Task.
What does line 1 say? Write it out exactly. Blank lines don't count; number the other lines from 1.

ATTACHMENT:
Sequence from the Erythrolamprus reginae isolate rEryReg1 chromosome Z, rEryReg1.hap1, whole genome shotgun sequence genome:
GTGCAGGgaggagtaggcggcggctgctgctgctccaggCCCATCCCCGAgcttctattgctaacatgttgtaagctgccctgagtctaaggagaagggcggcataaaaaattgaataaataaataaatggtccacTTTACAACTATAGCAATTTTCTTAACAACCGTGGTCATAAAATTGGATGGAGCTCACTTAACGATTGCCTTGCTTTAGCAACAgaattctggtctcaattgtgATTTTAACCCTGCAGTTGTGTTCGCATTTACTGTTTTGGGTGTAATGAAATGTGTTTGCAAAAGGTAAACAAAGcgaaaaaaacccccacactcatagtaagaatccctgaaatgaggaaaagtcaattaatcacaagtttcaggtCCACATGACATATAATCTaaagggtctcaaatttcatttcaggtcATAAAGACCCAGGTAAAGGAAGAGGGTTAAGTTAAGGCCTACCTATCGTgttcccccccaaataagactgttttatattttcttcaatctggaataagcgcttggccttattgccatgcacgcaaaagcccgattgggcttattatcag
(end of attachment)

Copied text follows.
Sequence from the Erythrolamprus reginae isolate rEryReg1 chromosome Z, rEryReg1.hap1, whole genome shotgun sequence genome: